Web Technology for Septuagint Research

Enhancing the study of the Bible using modern technology.

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I would like to thank all those who have supported us in our endeavour to develop web-based technology to enhance the study of the Bible. I would especially like to thank Dr. Robert Hiebert whose projects have created the impetus for much of what we are developing and whose grants have funded most of the development to date.

Due to a few unforeseen challenges in the creation of complex functionality we are revising our timeline from the end of June to the end of August to have testable versions of the Web Application for Textual and Exegetical Research (WATER), which consists of two primary components and three secondary components—and the complementary/collaborative Greek Online Lexical Database (GOLD). We have been testing and debugging one of the primary components of WATER—the text module—and it should be ready for use by the middle of May. Due to our increased timeline, we are in need of more funding and I have increased our fund raising goal to $21,000.00. Given the support we have received thus far I am confident we will raise the funds needed for this cutting edge endeavour. There is a lot of excitement ahead as different phases of development come to completion and I look forward to having you share in the excitement as I provide updates and the long awaited for videos.

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Background

The Septuagint is the Greek translation of the Hebrew Bible (Old Testament). Often designated LXX, for the seventy who translated the Torah, the Septuagint was the primary source that the New Testament writers drew upon.

When examining the ancient manuscripts (for our purposes those that are older than the fifteenth century) that contain the texts that are found in the Bible, one is faced with evaluating and comparing many copies. For some books less than one hundred manuscripts are available but for others more than 1000 copies exist. While the detailed comparison of manuscripts has been accomplished (at least in part) in the past with and without the aid of the computer, only recently has is become feasible to develop dedicated software to both store and edit the data for more enhanced evaluation (including statistical analysis).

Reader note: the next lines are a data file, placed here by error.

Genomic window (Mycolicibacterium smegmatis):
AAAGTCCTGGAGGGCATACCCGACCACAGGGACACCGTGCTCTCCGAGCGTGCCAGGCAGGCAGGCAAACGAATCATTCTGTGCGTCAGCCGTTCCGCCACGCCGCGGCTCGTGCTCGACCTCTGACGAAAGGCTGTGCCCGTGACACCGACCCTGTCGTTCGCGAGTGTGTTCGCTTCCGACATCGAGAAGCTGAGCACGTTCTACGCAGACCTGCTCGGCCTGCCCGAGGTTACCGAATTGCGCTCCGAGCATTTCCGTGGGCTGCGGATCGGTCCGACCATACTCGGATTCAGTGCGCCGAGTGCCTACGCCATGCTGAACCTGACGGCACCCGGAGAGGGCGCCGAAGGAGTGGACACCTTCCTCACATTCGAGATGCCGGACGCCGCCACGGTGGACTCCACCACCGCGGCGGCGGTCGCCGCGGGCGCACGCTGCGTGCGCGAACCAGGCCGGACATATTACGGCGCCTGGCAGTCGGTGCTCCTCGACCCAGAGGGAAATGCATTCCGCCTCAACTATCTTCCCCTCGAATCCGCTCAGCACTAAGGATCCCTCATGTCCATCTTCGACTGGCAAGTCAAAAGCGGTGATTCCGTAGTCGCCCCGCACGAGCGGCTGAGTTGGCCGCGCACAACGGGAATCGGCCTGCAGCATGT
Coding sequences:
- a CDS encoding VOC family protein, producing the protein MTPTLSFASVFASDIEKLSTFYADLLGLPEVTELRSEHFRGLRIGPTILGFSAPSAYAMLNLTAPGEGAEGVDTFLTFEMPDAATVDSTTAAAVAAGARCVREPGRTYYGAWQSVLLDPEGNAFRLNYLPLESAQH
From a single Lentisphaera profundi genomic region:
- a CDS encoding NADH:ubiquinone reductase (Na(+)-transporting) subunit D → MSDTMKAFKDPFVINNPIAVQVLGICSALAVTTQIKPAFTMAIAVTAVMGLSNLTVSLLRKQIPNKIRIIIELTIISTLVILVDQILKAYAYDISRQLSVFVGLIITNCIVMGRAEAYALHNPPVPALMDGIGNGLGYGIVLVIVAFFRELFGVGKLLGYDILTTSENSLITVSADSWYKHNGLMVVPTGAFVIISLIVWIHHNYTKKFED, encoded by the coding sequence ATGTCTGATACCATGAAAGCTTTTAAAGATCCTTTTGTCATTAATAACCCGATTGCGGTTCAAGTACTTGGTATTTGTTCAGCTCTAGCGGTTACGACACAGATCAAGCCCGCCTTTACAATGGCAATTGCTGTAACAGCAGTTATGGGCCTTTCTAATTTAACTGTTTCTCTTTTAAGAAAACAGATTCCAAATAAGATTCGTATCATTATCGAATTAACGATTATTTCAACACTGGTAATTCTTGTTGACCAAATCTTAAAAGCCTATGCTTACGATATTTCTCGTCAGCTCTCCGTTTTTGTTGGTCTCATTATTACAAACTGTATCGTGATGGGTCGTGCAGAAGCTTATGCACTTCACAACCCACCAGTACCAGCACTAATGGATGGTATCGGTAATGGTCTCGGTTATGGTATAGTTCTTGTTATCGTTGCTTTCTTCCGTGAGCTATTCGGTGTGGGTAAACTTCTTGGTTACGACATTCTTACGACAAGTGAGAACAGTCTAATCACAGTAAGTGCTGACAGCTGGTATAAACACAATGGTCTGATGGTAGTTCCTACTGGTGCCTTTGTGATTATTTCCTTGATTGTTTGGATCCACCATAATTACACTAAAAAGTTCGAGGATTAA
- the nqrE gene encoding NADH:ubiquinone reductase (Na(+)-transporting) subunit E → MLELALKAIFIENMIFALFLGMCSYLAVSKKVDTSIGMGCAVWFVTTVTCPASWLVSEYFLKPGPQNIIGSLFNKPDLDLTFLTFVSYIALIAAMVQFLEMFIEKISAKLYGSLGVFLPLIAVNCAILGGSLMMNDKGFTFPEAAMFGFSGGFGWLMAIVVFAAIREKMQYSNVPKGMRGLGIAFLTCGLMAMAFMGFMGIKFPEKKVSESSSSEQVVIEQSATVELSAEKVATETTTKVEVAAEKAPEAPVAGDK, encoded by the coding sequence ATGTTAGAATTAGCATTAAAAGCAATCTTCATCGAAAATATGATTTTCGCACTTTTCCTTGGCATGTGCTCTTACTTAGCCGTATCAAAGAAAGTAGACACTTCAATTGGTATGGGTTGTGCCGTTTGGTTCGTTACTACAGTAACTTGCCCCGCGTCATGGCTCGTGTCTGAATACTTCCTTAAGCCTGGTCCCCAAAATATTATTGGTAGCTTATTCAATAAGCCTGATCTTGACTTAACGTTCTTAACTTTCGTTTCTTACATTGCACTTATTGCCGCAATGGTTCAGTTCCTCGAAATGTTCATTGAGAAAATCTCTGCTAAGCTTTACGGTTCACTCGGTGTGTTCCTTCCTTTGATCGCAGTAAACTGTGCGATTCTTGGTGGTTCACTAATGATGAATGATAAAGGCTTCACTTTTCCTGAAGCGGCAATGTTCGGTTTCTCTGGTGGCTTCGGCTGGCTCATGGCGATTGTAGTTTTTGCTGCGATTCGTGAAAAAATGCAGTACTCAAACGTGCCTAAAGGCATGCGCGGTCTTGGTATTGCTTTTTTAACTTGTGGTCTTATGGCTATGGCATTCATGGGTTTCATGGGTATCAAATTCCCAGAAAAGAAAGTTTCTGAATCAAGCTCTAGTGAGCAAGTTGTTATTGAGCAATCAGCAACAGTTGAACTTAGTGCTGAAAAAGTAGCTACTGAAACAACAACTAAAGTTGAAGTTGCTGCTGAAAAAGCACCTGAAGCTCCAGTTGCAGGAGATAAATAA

In 2005 I began to explore the possibility of designing web-based software to facilitate the work of Dr. Robert Hiebert and his task of creating a critical edition of a Greek text for the foremost series on the Septuagint texts, the Göttingen Septaginta Series. To date the culmination of the work has resulted in the creation of the Web Application for Textual and Exegetical Research (WATER). WATER is a tool that allows for the storing, editing and analysis of all the data entered for a given book as well as making available the ability to write commentary on the text. One important aspect of WATER is its ability to facilitate collaboration on projects as a project administrator can invite others to contribute to the work being done and track the contributions made. In line with the emphasis on collaboration Rob and I are also seeking to design community resources, such as a Greek lexicon, that experts from around the world can contribute to and where information is available for free for those wanting to study the Greek text.

The development of these tools could facilitate and enhance the study of the Septuagint and other biblical and related texts for the foreseeable future. This undertaking requires both the full time work of a development team and the need of hardware and software in order to be successful. While database/web application development is indeed costly, the great benefits to the study of scripture are immeasurable. For this project to flourish we need your financial support.

Thank you for your interest in this project,

Nathaniel Dykstra

Project Updates